The BBC's annual report saw a number of issues facing the corporation addressed by BBC director general Mark Thompson and BBC Trust chairman Sir Michael Lyons, including repeats, copycat formats and ageism.
Here are some of their responses:
Mark Thompson: "It is simply not the case that we are making age a factor in deciding whether presenters should be in a programme or not.
Moira Stewart's axing as a newsreader brought accusations of ageism
"From time to time we look to ring the changes. You cannot ask us endlessly, and rightly, to focus on originality without allowing us to sometimes say we want to bring in new faces.
"But there is no agenda about trying to shift demographics in this way, and frankly it would not work - it would be mad."
Mark Thompson: "If you look at programmes like Who Do You Think You Are?, Maria, The Apprentice, What Not to Wear, you may find other programmes surprisingly like these.
"Tycoon, which was shown, and very quickly not shown, on ITV, is very like The Apprentice and a bit of Dragon's Den, and Grease bears more than a passing resemblance to Maria.
"You see in some forms of entertainment - factual entertainment - very rapid 'copycatting'.
"Even if we're first, we accept that if suddenly the market is flooded with very similar programmes, it's still incumbent on the BBC to try and find something different."
Mark Thompson: "My own view is there is a world of difference between giving audiences another chance to see Doctor Who in the same week on another network, and another, older archive programme that has been seen again and again.
"Being very careful about the use of archival repeats, being very sensitive to the use... excessive use of repeats in BBC One peak time, I'm sure that's right.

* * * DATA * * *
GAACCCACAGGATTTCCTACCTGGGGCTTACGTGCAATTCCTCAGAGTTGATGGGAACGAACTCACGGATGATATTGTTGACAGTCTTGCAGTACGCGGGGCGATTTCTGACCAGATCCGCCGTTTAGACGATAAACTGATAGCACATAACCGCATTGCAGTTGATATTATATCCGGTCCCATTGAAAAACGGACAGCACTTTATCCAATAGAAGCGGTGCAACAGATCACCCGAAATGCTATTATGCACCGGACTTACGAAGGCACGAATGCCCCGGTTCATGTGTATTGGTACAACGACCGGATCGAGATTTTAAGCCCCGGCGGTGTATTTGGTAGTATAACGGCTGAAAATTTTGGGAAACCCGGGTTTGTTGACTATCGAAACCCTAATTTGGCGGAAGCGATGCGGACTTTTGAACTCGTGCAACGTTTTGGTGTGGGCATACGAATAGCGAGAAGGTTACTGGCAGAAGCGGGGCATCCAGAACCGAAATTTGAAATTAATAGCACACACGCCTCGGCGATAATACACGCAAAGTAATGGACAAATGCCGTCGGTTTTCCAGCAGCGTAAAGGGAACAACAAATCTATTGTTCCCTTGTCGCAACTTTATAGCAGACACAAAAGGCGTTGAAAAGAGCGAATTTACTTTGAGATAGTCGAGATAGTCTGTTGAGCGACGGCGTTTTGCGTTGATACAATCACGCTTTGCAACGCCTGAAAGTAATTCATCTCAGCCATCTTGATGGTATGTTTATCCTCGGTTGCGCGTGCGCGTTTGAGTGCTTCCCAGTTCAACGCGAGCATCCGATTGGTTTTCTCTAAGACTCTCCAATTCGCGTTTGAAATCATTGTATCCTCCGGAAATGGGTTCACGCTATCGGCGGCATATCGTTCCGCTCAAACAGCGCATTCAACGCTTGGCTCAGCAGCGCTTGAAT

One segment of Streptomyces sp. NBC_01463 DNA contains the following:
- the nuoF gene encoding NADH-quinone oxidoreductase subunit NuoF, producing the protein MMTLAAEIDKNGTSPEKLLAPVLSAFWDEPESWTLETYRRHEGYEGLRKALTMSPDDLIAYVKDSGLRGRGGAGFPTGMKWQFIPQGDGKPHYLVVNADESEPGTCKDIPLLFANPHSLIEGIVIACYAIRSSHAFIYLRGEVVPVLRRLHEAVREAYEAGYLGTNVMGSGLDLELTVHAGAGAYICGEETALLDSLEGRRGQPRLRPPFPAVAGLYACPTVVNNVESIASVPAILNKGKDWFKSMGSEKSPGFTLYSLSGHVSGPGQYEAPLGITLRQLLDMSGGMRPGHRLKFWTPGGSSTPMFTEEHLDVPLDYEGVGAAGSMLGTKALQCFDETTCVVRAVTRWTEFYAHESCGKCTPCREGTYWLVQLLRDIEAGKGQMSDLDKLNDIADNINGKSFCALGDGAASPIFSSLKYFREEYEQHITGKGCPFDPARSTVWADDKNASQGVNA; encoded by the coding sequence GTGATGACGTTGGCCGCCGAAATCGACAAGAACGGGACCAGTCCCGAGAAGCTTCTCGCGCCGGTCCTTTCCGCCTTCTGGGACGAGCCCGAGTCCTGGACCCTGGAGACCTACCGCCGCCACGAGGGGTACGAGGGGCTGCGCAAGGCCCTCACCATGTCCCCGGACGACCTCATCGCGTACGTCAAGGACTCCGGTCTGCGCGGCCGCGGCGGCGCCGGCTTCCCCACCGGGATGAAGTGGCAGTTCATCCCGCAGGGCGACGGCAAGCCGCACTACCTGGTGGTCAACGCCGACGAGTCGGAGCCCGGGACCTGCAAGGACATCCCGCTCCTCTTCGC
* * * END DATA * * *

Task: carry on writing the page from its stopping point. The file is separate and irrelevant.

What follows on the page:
"One of the things we wanted to do, when we made our licence fee bid, was to reduce the number of repeats on our television networks. We didn't, as is well known, get what we asked for. I think that what we need to do in this next period is concentrate on getting the best value out of the content we make."
NATIONS AND REGIONS
Sir Michael Lyons: "Everyone who has a TV licence pays the licence fee and in return has an expectation of getting something back from the BBC. It's not just outside England, the further you move away from the South-East, loyalty and satisfaction in BBC programming starts to deteriorate."
Mark Thompson: "Under-served audiences are a very important priority for us. At the same time it is not a solution to do things in a way to turn our backs on our existing heartland and well-served audiences."
Mark Thompson: "Castaway was not quite the roaring success we hoped at the time of commissioning.
"In some areas of specialist factual, particularly science, there was patchiness and a lack of ambition which needs to be addressed."
"The editorial lapses on Blue Peter and Saturday Kitchen were regarded as
incredibly serious because they go to the heart of trust between us and our
Any Dream Will Do was a ratings hit for BBC One
Mark Thompson: "Delivery of journalism was outstanding across the year.
"I'm particularly proud of BBC One. It's one of the hardest jobs in broadcasting, getting the mixture of creative ambition and quality and competitiveness right.
I point to both our continued strength in drama - Life on Mars, The Street, Doctor Who, Hustle. It is also great to seeing entertainment coming back to life on BBC One with Maria and Joseph."